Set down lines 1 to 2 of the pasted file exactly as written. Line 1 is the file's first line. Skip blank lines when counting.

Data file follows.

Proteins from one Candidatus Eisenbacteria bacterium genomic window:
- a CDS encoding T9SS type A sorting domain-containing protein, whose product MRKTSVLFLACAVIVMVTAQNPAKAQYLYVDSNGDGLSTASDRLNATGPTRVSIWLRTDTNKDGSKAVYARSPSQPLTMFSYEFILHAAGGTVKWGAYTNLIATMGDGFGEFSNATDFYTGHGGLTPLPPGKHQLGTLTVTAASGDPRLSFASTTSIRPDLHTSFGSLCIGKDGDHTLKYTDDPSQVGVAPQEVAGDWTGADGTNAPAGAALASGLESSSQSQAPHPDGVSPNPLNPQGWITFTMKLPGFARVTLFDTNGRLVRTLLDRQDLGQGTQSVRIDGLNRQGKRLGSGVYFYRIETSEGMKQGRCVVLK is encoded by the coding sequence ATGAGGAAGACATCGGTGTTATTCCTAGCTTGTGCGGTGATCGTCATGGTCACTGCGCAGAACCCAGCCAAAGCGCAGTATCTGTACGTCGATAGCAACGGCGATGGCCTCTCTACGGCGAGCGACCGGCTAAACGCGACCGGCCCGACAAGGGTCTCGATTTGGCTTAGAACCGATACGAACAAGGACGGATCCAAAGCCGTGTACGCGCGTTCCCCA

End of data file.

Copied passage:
Proteins from one Candidatus Eisenbacteria bacterium genomic window:
- a CDS encoding T9SS type A sorting domain-containing protein, whose product MRKTSVLFLACAVIVMVTAQNPAKAQYLYVDSNGDGLSTASDRLNATGPTRVSIWLRTDTNKDGSKAVYARSPSQPLTMFSYEFILHAAGGTVKWGAYTNLIATMGDGFGEFSNATDFYTGHGGLTPLPPGKHQLGTLTVTAASGDPRLSFASTTSIRPDLHTSFGSLCIGKDGDHTLKYTDDPSQVGVAPQEVAGDWTGADGTNAPAGAALASGLESSSQSQAPHPDGVSPNPLNPQGWITFTMKLPGFARVTLFDTNGRLVRTLLDRQDLGQGTQSVRIDGLNRQGKRLGSGVYFYRIETSEGMKQGRCVVLK is encoded by the coding sequence ATGAGGAAGACATCGGTGTTATTCCTAGCTTGTGCGGTGATCGTCATGGTCACTGCGCAGAACCCAGCCAAAGCGCAGTATCTGTACGTCGATAGCAACGGCGATGGCCTCTCTACGGCGAGCGACCGGCTAAACGCGACCGGCCCGACAAGGGTCTCGATTTGGCTTAGAACCGATACGAACAAGGACGGATCCAAAGCCGTGTACGCGCGTTCCCCA